In search of delicious


Every town has one, a small mom and pop burger place to call their own.

Special places where it might not be as fast or as cheap as a McDouble, make up for that in spades with size, taste and atmosphere.

OldFashionedCheeseBurgerRecently, a burger place called The Habit Burger Grill opened up in Stockton.

The line is constantly out the door, even with an In-N-Out burger nearby.

The popularity of this new location inspired our staff to go around the valley and seek the best local burgers.

The Habit, despite the hype it had garnered from friends and associates, was just good, but not amazing like I had heard.

The establishment was nice and the employees were quick, but the food itself was just average.

For as much as I was paying for a burger, I was hoping for something a little bit meatier, even a double was still no bigger than a Big Mac. On top of that, the fries were tasteless.

I don’t live in Stockton. I live in Escalon, located about 25 miles away, where we have a different go-to hamburger, Hula’s.

Located off the Highway 120, the establishment sticks out immediately with palm trees contrasting everything else around it.

For such a small and singular place it has a lot going on with free wifi, a drive thru and and indoor/outdoor dining area.

Hula’s also pays host regularly to classic cars, with the parking lot overfilled with old codgers showing off 1950s to 1960s pristine examples of American automotive prowess.

baconcheeseburgerThe best part comes when you actually take a bite of the food.

The sweet potato fries are so tasty they could be their own food group, and the regular fries — while not spectacular — taste like actual fries and not empty ghosts of potatoes long gone.

Meals come with a little complimentary cup of half chocolate, half vanilla ice cream.

If you order to go, the employees give the ice cream first while you wait for your main course.

With the tag line “Best burgers in the Valley,” it’s pertinent that it does a good job at living up to that claim.

The burgers are perfectly cooked and just the right size, not puny like most fast food joints but not draconian in their girths that makes your heart just wants to call it a day.

I asked for the Bacon Cheeseburger and much to my surprise and satisfaction, there was almost as much bacon as there was hamburger. Slap on some awesome honey mustard and it’s time to work out your coronaries.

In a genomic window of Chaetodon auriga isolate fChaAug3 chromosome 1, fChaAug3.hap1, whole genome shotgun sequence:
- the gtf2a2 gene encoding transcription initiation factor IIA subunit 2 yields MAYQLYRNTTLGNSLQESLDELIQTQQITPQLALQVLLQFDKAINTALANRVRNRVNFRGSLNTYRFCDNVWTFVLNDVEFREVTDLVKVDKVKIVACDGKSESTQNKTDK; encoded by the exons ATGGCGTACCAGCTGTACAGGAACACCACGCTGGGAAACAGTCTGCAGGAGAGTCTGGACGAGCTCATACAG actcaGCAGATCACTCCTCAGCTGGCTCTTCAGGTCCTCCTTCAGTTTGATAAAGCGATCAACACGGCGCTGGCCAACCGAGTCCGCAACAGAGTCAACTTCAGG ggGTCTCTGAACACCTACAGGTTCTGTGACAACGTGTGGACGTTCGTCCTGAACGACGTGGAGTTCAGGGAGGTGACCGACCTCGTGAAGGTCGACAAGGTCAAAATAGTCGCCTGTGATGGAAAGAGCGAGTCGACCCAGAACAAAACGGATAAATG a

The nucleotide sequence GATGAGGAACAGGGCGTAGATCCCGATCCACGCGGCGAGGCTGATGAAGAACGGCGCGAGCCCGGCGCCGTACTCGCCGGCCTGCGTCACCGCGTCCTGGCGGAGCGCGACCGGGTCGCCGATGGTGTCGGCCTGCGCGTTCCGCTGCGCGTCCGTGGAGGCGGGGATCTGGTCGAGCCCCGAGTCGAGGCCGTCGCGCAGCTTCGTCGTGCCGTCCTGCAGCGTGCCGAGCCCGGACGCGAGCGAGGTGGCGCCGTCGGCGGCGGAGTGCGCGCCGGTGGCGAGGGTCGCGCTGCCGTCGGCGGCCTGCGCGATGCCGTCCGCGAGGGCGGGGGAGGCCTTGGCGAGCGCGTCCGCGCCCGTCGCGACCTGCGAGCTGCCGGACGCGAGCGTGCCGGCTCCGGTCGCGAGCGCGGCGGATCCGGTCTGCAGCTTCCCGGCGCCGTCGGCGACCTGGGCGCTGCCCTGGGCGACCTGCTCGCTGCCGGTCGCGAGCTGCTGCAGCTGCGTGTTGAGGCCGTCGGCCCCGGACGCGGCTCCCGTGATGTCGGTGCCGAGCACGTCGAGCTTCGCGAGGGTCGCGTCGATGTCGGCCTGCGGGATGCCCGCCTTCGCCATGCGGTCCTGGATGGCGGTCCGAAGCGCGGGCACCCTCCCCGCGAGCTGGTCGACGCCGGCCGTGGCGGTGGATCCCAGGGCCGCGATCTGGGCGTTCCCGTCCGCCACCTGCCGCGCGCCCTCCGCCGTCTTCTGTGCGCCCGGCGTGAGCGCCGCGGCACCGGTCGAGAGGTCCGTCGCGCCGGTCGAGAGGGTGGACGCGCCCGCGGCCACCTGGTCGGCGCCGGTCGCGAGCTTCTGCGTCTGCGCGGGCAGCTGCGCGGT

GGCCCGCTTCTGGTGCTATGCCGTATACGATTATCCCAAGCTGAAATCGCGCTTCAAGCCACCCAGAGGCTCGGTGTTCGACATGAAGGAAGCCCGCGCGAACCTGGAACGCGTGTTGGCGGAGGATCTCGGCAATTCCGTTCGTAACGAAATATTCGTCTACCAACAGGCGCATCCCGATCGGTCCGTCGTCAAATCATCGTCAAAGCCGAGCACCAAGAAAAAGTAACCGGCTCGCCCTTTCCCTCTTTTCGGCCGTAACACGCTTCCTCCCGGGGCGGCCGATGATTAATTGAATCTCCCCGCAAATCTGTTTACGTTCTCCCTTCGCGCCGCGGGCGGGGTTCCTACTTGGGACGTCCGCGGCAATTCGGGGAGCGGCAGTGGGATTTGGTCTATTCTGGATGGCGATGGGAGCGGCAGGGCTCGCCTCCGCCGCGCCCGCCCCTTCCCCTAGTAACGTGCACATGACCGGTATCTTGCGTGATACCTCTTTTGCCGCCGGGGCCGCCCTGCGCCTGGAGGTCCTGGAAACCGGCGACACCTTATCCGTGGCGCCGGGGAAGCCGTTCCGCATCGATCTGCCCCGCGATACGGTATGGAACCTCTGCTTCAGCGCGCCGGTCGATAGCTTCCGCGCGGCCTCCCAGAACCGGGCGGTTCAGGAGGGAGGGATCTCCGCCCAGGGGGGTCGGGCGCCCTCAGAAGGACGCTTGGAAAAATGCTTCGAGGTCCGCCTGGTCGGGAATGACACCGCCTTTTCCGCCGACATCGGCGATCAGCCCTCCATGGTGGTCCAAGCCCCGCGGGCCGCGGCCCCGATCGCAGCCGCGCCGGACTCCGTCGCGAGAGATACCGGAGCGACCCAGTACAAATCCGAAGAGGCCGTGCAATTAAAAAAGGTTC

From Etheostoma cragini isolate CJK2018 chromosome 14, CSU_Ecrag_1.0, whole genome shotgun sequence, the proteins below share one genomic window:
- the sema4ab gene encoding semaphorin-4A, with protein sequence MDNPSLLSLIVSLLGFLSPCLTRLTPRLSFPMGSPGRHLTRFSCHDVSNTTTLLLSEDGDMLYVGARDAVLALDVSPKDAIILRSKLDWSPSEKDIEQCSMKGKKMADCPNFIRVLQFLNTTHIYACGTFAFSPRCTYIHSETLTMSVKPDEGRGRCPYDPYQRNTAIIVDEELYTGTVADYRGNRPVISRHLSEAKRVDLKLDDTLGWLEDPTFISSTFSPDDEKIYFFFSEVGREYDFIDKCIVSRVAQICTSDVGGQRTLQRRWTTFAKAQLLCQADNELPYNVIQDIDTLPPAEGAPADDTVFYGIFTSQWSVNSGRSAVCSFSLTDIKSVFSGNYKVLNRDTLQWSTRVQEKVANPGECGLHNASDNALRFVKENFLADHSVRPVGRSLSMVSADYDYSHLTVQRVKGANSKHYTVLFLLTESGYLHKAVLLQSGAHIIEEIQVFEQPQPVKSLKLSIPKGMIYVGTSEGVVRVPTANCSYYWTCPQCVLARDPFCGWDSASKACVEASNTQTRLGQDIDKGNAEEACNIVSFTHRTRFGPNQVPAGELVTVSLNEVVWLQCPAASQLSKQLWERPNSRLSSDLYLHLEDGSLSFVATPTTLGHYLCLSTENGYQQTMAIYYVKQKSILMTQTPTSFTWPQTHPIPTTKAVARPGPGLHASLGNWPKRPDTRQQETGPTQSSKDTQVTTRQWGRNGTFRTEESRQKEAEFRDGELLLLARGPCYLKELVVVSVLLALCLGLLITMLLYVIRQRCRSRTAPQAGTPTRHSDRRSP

In Manteca there’s Chubby’s. The restaurant off Main Street is like something out of “Back to the Future.”

Upon entering the restaurant, you leave 2013 and go back to 1955.

Bandstand is playing on the radio, the tiles and tables are checkerboard. The walls are decorated with memorabilia from the era.

While the burgers are good, and so is the breakfast, I might add, the best part about Chubby’s is the bread. The hamburger buns are made freshly in store and really give the food a unique identity.

Voices from newsroom burger lovers

Foster’s Freeze, Lodi

Foster’s Freeze, an old-fashioned burger stand in Lodi, is like many others of its kind, frozen in time while wedged in a tiny space between bigger, newer business areas.

Think of the house from “Up.”

While Foster’s biggest draw is its nostalgia factor in town, most people are going for the ice cream and shakes, not so much the burgers.

The burgers fulfill a standard for what you expect out of a decent burger, and pass for a good lunchtime meal, but have little extra to offer flavorwise to make them stand above the crowd.

When you eat the fries they don’t quite work well with the burger and are very bland, especially when compared with the fries of fast food restaurants.

Foster’s has a certain charm that keeps people going back, and the owners are very friendly with most people in town.

You can enjoy a shake in the company of people you probably see everyday.

Even if it doesn’t offer a full gourmet culinary experience, Foster’s doesn’t need it in order to keep a slice of old-fashioned Americana alive.

Christina Cornejo, Opinion Editor

Squeeze Inn, Tracy

The dining experience at any version of the notorious Squeeze Inn can be summed up in two words: cheese skirt.

It’s big. It’s gooey. And it defines what makes burgers at this known Sacramento-founded so delicious.

The Tracy version of the hamburger joint, located at 2742 Naglee Road near the West Valley Mall, opened in 2012. The only San Joaquin County Squeeze doesn’t disappoint when it comes to a hearty meal.

The top item is the Squeezeburger, a 1/3-pound all-beef patty served up on a warm sesame bun. Regular toppings for the burger include mayonnaise, mustard, dill pickle, tomato, onion and lettuce.

The burger is intimidating. It takes some gastrointestinal fortitude to conquer, particularly as the patron eats through the thick forest of toppings.

But the burger just doesn’t have the pizazz of the Squeezeburger with Cheese, which is also served with mushrooms or bacon depending on the order.

The cheesy version is like a gift from the hamburger heavens: hearty with a savory taste.

The skirt is the selling point. Shredded cheese is thrown on the patty as it cooks, creating an abundant layer on the hamburger.

The rest of the cheese creates a border around the burger and becomes a mix of melt and crisp.

It’s nearly impossible to eat without a logistical plan of action.

Some suggestions: Fold it in. Eat it piece by piece before consuming the burger. Take small bites one at a time to minimize the cheese halo.

Whatever the preferred method, one thing is sure: You will not leave the Squeeze Inn hungry.

It’s affordable too, with a meal costing about $12 with fries – regular and sweet potato are options – and a drink.

Tara Cuslidge-Staiano, Newspaper Adviser